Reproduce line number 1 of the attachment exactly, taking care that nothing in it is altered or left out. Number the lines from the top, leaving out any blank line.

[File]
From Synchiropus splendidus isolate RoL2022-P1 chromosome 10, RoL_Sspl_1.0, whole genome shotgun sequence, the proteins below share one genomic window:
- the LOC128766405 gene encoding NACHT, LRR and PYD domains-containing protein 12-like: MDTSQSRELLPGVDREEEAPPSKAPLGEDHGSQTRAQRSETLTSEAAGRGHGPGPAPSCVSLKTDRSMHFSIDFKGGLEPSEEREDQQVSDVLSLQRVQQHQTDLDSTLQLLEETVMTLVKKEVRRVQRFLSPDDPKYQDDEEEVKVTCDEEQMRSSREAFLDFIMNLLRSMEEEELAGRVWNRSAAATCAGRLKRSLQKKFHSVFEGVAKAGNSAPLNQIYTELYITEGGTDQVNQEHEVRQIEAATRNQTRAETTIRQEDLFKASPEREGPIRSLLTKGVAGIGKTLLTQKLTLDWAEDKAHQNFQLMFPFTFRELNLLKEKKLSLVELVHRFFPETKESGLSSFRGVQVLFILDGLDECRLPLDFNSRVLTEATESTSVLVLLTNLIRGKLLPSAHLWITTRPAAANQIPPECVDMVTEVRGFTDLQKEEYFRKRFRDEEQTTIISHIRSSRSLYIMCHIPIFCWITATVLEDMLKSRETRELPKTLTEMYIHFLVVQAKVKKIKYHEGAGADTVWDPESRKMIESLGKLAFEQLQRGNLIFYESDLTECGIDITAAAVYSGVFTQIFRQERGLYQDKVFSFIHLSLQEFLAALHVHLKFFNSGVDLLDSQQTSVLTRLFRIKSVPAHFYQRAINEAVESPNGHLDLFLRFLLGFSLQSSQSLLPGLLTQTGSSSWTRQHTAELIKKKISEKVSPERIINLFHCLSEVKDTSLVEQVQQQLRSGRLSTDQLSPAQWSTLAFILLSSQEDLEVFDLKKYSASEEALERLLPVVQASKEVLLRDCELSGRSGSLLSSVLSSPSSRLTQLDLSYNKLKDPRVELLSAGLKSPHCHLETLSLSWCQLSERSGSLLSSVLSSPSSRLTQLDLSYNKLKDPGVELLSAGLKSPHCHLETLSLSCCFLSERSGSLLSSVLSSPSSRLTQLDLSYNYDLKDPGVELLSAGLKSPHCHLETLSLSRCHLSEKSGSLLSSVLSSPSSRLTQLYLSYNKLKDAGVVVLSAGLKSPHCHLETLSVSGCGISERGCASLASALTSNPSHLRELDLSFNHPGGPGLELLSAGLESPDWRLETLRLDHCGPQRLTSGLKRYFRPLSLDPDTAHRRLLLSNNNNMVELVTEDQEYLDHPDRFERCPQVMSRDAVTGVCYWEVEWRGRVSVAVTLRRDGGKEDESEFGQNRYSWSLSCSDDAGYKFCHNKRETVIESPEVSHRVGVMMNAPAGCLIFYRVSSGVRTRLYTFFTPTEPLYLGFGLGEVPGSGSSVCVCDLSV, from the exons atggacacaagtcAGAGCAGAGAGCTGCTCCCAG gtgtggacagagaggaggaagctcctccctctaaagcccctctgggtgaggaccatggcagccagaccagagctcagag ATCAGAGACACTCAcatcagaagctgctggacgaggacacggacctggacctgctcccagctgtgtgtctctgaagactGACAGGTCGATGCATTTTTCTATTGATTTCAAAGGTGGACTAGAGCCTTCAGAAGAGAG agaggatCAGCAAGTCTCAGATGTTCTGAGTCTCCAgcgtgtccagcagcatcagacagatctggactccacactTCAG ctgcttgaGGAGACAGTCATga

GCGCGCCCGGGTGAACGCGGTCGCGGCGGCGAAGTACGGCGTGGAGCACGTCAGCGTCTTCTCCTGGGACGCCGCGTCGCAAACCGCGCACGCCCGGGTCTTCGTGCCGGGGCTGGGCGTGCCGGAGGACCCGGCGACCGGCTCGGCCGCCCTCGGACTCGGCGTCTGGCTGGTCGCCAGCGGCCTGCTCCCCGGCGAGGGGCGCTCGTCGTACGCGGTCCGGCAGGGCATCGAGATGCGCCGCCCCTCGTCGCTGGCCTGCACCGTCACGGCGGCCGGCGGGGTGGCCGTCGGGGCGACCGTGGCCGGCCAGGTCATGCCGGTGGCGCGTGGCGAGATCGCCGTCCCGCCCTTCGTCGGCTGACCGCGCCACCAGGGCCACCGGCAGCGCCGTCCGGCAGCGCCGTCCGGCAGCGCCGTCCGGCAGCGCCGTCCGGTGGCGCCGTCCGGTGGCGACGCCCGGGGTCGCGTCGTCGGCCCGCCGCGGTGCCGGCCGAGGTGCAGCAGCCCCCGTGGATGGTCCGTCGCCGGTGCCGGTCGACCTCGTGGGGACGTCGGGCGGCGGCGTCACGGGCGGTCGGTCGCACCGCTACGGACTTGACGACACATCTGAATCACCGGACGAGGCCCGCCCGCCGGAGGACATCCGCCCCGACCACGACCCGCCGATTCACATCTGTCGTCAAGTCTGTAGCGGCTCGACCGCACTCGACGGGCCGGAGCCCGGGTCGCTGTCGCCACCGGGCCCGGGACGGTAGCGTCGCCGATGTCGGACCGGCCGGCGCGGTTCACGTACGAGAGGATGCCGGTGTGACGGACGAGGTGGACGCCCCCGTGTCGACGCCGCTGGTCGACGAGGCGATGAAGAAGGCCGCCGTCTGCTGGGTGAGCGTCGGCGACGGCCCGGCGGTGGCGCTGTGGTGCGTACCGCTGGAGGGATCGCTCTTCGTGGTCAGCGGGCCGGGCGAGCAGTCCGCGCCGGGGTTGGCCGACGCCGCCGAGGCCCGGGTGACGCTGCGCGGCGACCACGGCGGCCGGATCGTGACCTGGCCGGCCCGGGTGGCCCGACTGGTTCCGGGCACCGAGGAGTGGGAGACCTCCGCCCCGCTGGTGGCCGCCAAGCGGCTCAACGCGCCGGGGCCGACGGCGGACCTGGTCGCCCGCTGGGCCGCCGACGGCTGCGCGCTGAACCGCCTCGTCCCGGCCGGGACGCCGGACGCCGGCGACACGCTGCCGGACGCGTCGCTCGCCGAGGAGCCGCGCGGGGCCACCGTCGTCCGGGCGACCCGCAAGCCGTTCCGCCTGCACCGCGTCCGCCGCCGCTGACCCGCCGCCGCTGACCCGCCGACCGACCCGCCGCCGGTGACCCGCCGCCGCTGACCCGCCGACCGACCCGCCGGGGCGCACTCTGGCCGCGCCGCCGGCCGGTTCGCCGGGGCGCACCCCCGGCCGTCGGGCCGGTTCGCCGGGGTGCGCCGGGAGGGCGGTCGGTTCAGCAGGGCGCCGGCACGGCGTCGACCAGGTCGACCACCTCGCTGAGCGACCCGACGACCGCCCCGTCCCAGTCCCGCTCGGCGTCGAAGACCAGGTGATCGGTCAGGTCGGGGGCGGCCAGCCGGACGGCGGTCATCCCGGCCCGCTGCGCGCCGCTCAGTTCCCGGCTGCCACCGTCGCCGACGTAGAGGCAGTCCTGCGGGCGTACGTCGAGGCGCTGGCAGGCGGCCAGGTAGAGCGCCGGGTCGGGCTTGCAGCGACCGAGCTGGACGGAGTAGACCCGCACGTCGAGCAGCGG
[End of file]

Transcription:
From Synchiropus splendidus isolate RoL2022-P1 chromosome 10, RoL_Sspl_1.0, whole genome shotgun sequence, the proteins below share one genomic window: